You choose, we deliver
If you are interested in this story, you might be interested in others from The Journal Gazette. Go to and pick the subjects you care most about. We'll deliver your customized daily news report at 3 a.m. Fort Wayne time, right to your email.


  • Letters
     Council confirmsmoney mistrustI was infuriated to read that Fort Wayne City Council is thinking of spending $2 million of Legacy Fund money on last year’s snow removal. Where is the city’s rainy day fund?
  • Kenner qualified for LaGrange prosecutor
    Greg Kenner is a candidate in the election for the LaGrange County prosecutor. I believe he is the best qualified to be the next prosecutor of LaGrange County.
  • Work share can work for Hoosier workers
    Work share is a positive option for both companies and their employees in times of economic need. It is a voluntary program that allows employers to maintain a skilled and stable workforce during temporary economic downturns.

Web letter by Charles J. Maiers: Offer unlimited liquor permits to further free-market ideal

In regard to the debate over whether to issue an unlimited number of liquor licenses in downtown Fort Wayne, it is important to highlight a few points.

First, a larger number of establishments at which people can buy alcohol does not translate into a higher number of binge drinkers, more alcohol-related problems or any other such phenomena. Never have I met someone who wanted to drink but abstained because there were only four bars in the neighborhood as opposed to 14.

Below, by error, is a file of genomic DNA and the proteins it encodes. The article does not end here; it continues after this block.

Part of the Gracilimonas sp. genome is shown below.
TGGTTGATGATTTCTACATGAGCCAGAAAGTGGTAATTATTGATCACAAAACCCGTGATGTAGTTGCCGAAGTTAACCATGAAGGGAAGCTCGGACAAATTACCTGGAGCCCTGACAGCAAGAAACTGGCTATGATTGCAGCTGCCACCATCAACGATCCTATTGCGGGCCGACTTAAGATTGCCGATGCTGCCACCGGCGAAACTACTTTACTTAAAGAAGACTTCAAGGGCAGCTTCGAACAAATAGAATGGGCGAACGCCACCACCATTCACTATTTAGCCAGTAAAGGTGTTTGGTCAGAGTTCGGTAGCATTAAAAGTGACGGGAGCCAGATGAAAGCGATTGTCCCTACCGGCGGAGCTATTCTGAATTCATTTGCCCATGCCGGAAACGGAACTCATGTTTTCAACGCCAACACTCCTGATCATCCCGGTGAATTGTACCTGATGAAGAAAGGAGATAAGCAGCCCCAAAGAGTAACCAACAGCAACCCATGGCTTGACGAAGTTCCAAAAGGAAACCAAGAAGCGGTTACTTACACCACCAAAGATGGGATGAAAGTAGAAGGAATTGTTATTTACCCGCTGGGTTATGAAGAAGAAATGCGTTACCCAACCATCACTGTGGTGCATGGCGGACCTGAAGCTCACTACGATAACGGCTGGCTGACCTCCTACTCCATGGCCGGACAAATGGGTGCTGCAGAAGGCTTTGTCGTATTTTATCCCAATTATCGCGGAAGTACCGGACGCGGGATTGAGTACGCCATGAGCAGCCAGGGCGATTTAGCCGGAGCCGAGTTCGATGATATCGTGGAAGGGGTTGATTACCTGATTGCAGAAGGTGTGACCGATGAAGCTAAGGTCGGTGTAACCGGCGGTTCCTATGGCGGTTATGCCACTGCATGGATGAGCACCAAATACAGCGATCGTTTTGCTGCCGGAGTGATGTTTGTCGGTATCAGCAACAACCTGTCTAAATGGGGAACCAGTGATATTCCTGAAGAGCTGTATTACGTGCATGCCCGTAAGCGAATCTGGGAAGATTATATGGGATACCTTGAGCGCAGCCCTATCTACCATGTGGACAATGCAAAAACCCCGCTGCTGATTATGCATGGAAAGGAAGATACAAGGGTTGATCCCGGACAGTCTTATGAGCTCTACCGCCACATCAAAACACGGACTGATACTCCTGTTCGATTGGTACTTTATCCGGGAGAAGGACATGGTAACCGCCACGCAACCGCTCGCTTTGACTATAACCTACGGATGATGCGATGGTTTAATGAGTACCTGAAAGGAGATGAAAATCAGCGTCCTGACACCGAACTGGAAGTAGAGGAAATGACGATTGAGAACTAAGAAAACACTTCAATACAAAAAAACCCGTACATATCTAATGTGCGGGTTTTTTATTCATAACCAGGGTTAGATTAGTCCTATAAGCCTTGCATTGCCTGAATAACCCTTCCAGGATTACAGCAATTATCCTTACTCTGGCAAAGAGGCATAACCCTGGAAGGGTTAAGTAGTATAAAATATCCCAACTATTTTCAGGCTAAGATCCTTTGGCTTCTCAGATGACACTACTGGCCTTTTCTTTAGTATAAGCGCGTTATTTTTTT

Second, more liquor licenses result in increased competition among the holders of such licenses. If there are more competitors for a static number of customers, it stands to reason that the quality of the establishments will increase in an effort to attract customers.

Third, that existing restaurateurs opposed the plan due to the amount they had to pay is not an argument for continuing the injustice imposed on them. If anything, that existing liquor licenses were so unreasonably expensive is an argument for eliminating that barrier to starting a small business. These complaints ring of an effort to use the power of government to protect the incumbents’ advantages.

Fourth, obtaining a liquor license is one of, if not the, highest expenses associated with starting a restaurant. Eliminating this expense will result in more consumer choices downtown.

Enabling more small businesses to grow in downtown Fort Wayne will increase the quality of restaurant choices downtown. It will not result in additional alcohol-related problems, and it will serve as notice that Fort Wayne is a city that supports free market capitalism.

If the people of Fort Wayne don’t want that many establishments serving alcohol downtown, they won’t patronize them. Restaurants that fail to attract patrons go out of business. The only reason to oppose an open distribution of liquor licenses downtown is a misplaced “government knows best” reflex.